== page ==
Eyes on the Prize

I found a fascinating documentary video called “Eyes on the Prize” in Wood Library and started watching it. Some of it can be seen here.

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I am embarrassed by how much I don’t know about the Civil Rights Movement. I’m sure most of my readers will be shocked to read that I’m just now learning this stuff. Everyone already knows all of this history, but I don’t. There’s actually a somewhat legitimate reason that I don’t know all of this. I graduated from high school in 1971. At that point, this material was not yet being taught as part of the school curriculum. When Brown v Board was decided, I was not yet a year old. During the Montgomery Bus Boycott, I was only about three. In a sense, these events were a part of my life from the beginning, but as a white, living in the north, they really didn’t have a huge impact on me. I didn’t pay a lot of attention to the events while they were happening, and I never had an opportunity to learn about them formally in school. So I’ve been reflecting on my lack of knowledge.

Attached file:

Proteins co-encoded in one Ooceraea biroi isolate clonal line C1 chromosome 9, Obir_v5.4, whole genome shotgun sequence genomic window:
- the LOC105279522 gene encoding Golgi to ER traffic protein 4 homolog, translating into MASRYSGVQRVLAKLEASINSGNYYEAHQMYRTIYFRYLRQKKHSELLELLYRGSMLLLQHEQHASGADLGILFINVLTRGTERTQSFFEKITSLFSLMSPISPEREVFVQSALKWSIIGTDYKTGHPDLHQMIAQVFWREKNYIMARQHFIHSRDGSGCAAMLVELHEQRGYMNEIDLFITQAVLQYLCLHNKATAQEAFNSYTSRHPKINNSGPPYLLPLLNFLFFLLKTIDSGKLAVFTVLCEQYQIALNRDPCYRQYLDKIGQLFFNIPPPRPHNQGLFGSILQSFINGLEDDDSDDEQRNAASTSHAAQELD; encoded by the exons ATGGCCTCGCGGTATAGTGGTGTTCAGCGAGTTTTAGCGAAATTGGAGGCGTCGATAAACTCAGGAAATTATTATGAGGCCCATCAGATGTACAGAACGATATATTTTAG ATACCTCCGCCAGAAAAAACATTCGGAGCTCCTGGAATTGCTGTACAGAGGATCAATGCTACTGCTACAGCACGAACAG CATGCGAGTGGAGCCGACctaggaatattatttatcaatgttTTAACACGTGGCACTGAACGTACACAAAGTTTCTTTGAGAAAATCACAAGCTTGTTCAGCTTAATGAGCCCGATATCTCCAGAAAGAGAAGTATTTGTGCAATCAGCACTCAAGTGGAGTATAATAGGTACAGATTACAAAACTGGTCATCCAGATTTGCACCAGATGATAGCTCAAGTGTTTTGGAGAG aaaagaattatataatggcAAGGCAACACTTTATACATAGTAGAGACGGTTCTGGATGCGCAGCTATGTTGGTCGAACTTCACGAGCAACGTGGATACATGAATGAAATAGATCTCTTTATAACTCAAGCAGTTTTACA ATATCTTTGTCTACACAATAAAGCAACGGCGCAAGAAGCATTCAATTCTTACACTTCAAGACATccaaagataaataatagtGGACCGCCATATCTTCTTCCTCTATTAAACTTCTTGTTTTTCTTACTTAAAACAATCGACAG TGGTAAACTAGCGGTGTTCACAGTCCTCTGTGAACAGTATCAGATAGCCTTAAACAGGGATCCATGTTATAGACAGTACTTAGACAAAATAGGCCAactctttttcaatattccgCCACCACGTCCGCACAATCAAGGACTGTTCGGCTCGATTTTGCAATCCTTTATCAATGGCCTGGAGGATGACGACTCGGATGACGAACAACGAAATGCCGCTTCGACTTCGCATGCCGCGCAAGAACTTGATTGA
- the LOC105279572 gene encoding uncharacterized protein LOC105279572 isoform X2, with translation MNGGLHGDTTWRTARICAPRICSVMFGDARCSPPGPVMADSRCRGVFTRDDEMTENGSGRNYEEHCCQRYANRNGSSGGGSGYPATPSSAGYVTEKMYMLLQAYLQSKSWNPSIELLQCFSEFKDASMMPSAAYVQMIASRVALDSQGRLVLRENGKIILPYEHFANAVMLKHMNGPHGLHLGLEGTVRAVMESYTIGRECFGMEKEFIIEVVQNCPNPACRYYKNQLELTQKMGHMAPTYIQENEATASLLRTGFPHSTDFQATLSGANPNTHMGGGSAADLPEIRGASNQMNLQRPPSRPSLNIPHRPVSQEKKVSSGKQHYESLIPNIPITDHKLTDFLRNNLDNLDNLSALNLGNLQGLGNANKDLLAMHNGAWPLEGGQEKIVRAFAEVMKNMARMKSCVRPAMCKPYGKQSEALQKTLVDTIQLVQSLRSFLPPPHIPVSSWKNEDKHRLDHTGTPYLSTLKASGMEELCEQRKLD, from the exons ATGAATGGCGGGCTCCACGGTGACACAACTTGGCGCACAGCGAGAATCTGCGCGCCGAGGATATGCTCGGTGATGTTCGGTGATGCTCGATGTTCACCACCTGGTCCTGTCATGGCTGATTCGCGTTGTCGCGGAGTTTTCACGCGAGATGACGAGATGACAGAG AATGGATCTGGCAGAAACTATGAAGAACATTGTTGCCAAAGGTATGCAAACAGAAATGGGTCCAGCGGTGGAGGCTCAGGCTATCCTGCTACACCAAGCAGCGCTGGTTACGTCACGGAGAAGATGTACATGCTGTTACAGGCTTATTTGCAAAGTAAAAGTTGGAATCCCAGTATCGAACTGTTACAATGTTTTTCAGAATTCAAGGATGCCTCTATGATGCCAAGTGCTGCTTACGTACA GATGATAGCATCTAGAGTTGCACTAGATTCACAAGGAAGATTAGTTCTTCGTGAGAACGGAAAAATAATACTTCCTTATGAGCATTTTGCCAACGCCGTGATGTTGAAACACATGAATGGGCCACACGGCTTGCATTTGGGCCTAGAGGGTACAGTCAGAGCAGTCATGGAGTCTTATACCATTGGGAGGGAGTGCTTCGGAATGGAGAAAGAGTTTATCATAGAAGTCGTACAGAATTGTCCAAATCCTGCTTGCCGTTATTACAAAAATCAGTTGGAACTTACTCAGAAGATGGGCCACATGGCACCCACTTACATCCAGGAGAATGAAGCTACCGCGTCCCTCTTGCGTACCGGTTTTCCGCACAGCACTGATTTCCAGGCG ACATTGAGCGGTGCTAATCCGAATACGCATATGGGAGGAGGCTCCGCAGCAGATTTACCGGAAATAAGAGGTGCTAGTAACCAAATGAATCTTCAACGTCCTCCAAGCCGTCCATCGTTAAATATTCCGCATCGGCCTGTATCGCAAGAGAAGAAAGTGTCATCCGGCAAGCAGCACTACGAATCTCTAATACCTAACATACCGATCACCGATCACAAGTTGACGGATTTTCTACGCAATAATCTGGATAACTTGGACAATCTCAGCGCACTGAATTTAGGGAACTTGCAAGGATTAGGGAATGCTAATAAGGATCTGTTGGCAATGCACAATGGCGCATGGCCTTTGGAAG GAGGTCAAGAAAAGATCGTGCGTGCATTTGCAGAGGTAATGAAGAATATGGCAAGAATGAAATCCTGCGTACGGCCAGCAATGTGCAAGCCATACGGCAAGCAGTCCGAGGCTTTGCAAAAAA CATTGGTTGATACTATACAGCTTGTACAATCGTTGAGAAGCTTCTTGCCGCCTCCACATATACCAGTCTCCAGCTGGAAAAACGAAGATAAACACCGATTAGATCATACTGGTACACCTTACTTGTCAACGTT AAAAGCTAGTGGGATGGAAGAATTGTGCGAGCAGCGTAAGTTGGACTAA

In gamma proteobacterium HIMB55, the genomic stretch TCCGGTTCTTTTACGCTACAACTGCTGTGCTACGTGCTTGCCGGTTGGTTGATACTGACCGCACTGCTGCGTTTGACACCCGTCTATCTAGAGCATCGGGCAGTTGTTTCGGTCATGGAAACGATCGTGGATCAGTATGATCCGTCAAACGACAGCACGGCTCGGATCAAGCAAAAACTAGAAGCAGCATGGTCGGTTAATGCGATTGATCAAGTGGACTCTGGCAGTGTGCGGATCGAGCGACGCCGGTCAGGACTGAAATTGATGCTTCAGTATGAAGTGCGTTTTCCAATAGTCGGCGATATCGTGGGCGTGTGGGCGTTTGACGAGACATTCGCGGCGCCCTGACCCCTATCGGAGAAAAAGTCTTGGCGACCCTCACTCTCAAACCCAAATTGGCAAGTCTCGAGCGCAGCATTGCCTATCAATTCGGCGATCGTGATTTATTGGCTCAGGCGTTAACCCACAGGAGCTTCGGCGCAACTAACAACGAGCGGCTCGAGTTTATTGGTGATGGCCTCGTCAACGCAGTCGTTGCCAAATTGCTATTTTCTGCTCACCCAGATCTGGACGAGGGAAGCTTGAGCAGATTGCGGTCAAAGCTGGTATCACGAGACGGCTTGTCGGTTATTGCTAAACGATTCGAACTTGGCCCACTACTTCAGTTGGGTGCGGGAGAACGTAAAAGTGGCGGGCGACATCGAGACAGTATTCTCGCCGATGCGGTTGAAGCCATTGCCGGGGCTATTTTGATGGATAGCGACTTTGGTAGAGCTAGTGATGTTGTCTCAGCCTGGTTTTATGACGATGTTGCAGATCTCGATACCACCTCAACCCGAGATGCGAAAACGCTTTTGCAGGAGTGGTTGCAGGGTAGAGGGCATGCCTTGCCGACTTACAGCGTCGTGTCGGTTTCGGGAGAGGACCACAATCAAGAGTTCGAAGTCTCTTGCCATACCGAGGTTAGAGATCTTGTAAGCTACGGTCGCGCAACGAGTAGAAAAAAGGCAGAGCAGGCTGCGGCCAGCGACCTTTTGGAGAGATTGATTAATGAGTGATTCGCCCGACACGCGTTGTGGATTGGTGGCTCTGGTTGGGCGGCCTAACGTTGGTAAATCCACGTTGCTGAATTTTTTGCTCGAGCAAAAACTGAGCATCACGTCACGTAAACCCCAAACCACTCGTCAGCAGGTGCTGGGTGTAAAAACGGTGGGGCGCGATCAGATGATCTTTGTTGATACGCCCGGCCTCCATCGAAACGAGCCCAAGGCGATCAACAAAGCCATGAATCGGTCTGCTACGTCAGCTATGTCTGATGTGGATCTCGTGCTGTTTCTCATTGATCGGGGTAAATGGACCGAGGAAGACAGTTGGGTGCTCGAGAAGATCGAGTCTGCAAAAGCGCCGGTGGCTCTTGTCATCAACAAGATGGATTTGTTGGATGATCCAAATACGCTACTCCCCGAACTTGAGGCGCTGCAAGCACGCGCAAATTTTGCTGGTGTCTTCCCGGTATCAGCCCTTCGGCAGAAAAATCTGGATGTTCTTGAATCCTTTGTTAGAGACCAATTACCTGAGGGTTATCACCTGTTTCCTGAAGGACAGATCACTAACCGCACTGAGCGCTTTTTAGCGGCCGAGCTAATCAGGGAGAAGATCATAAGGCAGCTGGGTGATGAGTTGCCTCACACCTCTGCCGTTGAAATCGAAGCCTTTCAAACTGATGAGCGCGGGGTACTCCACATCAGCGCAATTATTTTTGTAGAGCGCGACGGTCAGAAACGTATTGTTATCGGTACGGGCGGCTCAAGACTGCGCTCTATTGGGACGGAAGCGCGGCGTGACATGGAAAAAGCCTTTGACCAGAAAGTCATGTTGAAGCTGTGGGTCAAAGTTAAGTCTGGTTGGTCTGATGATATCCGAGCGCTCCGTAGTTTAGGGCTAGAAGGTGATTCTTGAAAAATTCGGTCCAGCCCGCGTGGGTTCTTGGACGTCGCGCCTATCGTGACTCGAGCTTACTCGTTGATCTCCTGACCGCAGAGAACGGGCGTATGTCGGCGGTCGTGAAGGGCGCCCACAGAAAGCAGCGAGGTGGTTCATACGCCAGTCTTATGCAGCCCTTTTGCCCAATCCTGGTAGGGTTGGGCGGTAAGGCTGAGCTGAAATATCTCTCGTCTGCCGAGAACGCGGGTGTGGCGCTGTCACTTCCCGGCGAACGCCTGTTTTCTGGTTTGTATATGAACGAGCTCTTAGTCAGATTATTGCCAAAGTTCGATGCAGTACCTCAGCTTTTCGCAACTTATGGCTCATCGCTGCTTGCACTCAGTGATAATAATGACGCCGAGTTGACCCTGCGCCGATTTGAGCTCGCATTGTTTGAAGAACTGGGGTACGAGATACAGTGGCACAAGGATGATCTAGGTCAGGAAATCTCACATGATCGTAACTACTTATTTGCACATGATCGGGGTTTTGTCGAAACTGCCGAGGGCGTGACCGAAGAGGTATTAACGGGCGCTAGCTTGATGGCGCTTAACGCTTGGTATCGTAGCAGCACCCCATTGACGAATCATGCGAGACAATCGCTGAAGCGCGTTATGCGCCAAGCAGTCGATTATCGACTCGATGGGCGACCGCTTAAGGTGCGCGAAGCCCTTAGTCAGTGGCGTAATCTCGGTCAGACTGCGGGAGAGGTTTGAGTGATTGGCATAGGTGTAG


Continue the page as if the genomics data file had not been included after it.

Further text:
I wonder if everyone has a gap in their knowledge of history? I wonder if the things that were current events when you were young, and which then became taught as “history” after you were out of school, constitute a gap in your knowledge? Nah. Probably not. It’s probably just me.

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2 thoughts on “Eyes on the Prize

  1. Not too surprising. How many of this generation know much about the Great Depression that your Dad and I lived through in our childhood. Believe me, it left an indelible impression on us and has affected how we have conducted our entire lives. Somehow, big events tend to become invisible as time goes on. I guess it would be impossible to include everything in the study of history. Maybe highlights could be presented with more in depth study available (after all, this IS the computer-unlimited access world) for those who are truly interested.

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